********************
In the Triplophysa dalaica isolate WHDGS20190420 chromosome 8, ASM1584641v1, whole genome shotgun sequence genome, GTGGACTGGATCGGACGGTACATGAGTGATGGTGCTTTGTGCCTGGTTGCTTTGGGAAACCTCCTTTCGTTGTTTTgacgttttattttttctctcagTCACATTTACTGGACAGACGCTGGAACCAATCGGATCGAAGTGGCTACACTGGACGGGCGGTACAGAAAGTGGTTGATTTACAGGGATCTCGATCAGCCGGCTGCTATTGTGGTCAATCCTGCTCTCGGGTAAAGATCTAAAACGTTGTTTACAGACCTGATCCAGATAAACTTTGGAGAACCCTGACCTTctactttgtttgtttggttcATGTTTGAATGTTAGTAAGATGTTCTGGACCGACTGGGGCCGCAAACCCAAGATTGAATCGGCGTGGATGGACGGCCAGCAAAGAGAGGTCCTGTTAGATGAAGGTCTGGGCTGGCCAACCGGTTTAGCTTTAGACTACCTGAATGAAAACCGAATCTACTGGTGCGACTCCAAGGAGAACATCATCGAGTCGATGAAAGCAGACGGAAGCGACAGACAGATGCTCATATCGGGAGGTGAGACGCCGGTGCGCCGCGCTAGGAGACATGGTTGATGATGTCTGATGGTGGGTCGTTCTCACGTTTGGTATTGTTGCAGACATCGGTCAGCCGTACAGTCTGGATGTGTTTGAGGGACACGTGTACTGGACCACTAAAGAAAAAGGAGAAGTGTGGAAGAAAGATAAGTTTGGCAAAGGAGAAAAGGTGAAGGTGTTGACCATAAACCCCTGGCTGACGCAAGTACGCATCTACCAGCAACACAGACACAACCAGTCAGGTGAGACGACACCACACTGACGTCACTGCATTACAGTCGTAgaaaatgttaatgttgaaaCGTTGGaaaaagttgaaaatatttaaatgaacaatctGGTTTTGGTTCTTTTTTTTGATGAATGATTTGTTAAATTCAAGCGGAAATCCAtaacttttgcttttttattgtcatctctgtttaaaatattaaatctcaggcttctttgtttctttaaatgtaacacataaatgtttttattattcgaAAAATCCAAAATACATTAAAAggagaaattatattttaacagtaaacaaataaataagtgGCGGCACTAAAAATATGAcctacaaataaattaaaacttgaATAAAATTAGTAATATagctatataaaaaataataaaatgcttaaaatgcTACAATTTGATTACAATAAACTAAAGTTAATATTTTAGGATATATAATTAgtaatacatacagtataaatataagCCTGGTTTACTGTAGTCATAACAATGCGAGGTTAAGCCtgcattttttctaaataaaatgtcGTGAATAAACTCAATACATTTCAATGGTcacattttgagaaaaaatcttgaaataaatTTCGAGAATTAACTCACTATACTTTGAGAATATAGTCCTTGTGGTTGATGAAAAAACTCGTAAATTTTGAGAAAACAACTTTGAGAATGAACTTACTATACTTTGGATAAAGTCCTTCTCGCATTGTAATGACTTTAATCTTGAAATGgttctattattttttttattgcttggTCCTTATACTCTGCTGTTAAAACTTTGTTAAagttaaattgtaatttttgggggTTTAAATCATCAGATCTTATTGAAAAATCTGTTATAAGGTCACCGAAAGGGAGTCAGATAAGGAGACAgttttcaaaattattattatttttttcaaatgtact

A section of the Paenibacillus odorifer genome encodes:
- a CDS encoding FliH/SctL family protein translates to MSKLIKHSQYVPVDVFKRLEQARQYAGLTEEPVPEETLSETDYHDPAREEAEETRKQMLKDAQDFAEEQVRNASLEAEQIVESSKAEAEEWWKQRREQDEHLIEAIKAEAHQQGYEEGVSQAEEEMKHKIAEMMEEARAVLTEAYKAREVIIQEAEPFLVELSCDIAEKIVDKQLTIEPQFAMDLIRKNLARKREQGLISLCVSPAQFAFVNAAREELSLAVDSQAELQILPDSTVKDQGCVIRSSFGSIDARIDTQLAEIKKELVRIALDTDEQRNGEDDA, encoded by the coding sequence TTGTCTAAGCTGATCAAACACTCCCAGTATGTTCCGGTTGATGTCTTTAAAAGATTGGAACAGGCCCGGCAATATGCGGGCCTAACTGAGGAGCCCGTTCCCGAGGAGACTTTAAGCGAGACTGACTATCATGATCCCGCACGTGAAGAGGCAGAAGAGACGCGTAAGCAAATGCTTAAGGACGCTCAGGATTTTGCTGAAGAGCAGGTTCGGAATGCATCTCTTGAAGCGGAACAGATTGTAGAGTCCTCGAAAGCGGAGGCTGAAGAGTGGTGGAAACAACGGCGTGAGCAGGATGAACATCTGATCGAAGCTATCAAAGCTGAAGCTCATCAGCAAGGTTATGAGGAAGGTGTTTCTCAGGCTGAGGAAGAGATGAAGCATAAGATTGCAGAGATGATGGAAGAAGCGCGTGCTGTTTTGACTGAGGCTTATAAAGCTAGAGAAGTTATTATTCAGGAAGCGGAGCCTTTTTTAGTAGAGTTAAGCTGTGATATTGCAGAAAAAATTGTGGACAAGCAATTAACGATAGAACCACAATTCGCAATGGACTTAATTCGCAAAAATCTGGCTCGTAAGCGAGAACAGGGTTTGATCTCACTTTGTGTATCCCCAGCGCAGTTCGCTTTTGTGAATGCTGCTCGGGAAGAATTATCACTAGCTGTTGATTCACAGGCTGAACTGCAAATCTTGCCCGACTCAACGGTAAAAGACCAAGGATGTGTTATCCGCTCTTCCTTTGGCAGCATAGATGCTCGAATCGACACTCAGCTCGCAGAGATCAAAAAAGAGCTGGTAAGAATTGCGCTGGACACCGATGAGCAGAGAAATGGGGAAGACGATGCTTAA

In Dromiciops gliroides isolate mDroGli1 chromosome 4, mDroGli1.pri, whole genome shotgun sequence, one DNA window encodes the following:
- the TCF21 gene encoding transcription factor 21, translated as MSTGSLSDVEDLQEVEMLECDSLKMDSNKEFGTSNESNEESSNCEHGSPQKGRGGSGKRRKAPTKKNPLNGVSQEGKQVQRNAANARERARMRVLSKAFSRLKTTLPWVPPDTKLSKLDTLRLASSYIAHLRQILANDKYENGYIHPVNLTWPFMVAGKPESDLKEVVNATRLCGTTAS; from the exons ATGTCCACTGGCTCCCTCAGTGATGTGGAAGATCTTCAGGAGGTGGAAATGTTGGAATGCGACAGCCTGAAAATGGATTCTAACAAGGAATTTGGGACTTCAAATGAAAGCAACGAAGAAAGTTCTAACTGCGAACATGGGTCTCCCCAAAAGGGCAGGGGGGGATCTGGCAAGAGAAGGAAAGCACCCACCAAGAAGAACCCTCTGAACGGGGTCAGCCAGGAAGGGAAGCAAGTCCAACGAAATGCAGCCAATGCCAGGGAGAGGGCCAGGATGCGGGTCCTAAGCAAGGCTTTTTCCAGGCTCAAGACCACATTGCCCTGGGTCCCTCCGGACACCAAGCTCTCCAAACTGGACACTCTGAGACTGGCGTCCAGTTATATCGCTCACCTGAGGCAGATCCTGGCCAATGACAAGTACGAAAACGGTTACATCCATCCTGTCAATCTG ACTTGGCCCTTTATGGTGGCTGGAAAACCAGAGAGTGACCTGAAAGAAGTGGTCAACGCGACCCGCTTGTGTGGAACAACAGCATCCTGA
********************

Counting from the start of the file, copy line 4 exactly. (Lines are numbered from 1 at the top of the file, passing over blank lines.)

In Dromiciops gliroides isolate mDroGli1 chromosome 4, mDroGli1.pri, whole genome shotgun sequence, one DNA window encodes the following: